Balancing homework and changing the world: Parkland, FL students with a “real-life” lesson in civics. Hmmm . . . do civics classes still exist? Do they teach that with rights come responsibilities? And that that goes for supporters of the Second Amendment as well as for those of the First?
As I look at our Republican President I’m really rather gobsmacked at his (alleged) behavior and our reactions to it.
First, let us take his congratulations to Putin regarding his re-election. Can you imagine Eisenhower doing this? Especially with all of the questions regarding (alleged) election tampering? And using nerve gas to assassinate people in England?
How about either Eisenhower or Reagan thinking that it is a good idea to have a President-for-Life in the US?
Or, perhaps, we should replace Mr. Trump’s name with that of Eisenhower, Nixon, Reagan or Bush in one of the stories revolving around sex life?
President (Eisenhower, Nixon, Reagan or Bush) faced new legal and political jeopardy Tuesday as a former Playboy Playmate and alleged paramour sued to break a confidentially agreement and a judge rejected his move to quash a lawsuit stemming from a charge of sexual assault.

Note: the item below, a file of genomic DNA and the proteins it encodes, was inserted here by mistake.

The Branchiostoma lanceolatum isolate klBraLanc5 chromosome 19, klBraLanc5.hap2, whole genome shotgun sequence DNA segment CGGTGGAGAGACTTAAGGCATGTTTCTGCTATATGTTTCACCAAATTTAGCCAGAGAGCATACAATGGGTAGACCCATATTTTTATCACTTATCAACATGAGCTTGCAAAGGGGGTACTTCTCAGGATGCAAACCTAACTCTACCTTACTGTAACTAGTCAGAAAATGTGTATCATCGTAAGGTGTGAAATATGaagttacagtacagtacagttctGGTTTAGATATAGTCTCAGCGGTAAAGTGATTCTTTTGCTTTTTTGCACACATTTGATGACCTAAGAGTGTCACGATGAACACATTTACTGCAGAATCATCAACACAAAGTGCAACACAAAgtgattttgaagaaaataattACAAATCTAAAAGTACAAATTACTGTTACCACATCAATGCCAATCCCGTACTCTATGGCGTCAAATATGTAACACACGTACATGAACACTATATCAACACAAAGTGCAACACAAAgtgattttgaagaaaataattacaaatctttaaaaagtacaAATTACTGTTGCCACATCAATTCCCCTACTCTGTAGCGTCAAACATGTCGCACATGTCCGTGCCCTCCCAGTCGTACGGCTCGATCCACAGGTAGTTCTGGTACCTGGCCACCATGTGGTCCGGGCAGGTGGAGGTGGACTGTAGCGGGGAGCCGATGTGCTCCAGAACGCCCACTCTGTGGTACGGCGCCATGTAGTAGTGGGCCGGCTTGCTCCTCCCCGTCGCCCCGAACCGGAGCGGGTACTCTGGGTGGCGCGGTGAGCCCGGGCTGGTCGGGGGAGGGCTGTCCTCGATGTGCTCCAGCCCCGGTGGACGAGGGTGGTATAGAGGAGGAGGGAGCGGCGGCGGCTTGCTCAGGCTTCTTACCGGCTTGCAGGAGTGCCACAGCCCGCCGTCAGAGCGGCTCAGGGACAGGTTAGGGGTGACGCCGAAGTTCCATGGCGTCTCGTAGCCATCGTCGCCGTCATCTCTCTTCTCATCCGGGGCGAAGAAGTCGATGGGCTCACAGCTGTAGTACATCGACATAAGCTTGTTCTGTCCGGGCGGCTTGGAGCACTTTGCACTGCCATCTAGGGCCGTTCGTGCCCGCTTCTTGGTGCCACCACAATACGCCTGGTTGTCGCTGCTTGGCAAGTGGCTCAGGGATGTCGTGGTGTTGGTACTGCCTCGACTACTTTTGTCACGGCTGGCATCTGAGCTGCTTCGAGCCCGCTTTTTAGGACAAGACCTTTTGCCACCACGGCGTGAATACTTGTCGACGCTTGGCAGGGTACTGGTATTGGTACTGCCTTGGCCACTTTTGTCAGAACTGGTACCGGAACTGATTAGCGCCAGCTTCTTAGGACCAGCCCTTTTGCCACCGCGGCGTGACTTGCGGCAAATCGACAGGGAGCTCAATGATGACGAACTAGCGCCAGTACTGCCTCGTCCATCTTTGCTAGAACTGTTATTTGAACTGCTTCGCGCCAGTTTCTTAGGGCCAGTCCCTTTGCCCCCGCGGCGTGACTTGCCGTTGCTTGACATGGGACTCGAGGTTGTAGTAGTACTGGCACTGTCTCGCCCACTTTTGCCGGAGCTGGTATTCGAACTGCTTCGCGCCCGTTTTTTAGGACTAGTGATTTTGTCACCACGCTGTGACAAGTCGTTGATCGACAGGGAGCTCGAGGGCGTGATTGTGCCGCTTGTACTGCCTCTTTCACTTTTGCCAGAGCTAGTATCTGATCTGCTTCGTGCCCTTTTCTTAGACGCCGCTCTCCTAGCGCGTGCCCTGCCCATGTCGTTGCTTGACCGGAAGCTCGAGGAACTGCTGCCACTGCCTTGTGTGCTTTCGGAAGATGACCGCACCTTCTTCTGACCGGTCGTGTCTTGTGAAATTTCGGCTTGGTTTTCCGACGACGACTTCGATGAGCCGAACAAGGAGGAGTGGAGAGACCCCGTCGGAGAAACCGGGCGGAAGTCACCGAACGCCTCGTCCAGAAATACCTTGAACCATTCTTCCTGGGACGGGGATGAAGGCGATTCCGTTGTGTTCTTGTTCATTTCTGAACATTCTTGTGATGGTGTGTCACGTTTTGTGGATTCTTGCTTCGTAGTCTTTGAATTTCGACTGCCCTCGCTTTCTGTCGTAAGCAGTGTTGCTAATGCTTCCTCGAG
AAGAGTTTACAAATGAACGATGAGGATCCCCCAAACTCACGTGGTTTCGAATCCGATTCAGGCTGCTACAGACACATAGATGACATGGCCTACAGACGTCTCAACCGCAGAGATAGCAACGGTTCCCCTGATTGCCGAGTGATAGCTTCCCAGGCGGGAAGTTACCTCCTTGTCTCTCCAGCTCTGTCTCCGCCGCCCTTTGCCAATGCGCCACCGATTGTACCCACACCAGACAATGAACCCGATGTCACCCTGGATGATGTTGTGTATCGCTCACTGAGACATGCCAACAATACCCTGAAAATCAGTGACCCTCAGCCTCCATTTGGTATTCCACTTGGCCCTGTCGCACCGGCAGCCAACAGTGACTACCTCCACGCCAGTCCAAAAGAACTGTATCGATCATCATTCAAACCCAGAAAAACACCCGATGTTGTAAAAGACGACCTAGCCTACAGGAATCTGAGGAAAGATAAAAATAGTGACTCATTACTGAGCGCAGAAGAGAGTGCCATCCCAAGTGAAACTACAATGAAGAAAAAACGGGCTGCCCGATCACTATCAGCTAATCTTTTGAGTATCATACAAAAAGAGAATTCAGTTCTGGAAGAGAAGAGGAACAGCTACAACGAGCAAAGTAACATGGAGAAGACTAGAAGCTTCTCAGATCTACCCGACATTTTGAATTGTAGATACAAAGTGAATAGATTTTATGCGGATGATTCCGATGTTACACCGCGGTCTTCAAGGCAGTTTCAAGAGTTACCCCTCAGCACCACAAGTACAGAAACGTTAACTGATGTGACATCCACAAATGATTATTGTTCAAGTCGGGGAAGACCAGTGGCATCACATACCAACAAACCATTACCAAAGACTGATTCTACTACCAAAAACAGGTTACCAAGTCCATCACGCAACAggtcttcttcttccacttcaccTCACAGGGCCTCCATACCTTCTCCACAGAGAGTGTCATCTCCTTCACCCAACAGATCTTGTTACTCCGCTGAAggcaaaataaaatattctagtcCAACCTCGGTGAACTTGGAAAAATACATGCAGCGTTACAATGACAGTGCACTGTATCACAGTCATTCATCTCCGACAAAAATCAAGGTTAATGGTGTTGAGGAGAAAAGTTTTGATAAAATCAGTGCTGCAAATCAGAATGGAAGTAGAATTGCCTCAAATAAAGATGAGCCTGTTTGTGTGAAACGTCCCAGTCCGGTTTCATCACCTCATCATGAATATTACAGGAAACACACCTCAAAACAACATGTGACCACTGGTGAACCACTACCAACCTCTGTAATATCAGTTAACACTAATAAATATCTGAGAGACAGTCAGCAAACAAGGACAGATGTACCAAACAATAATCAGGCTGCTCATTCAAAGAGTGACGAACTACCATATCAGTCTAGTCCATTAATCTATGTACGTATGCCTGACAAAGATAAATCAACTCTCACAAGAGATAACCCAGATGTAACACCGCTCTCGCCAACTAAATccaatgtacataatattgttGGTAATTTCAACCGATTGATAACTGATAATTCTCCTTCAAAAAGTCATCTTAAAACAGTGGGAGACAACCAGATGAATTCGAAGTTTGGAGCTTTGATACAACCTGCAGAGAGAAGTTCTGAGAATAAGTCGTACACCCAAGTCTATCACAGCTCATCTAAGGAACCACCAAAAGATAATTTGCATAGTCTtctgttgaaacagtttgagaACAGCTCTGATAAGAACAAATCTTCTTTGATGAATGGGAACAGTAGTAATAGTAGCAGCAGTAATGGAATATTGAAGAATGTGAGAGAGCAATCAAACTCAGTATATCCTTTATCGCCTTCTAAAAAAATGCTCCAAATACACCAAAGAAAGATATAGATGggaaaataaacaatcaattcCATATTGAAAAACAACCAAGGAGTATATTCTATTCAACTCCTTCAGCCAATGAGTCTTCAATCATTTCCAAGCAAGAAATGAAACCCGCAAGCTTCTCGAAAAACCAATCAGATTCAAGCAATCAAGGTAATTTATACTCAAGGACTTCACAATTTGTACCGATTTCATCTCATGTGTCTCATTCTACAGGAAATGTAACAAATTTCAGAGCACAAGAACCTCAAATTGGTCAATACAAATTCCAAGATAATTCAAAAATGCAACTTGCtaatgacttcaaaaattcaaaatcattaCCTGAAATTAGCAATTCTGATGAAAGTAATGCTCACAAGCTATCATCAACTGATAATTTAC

In three separate lawsuits, he (Eisenhower, Nixon, Reagan or Bush) is accused of sexually mauling a former contestant on . . . his show set in a corporate boardroom, and paying money to hush two alleged lovers, the former Playboy model, Karen McDougal, 46, and pornographic actress Stormy Daniels, 39.
Can you imagine Mr. Reagan — “Mr. Gorbachev, tear down this wall!” saying: “I will build a great, great wall on our southern border, . . .”
No, just no, no, NO!
None of these men, nor the Democrat Presidents during my lifetime, were, or are perfect. Some of them were good presidents and some of them not so good. Some were/are good human beings, some not. Some I admired and others not.
But, I believe that each of these men, even Mr. Nixon, put service to his country above personal considerations. I do not believe that this is true of Mr. Trump.
I believe that like Marcus Licinius Crassus, Donald John Trump is an opportunistic billionaire plutocrat intent only on aggrandizing himself and his fortune. He is not interested in what is good for America or Americans. He is not concerned with the welfare of others only himself. He treats those not of his social, economic or ethnic class as lesser beings.
This also seems to be true of much of the current Republican leadership.
Here in California the Republican Party is rapidly becoming an irrelevancy. If things continue as they are, this will continue to its logical conclusion in both California and the rest of the nation . . . and the Republican Party will go the way of the Whig Party — which last elected a president in 1848, Zachary Taylor.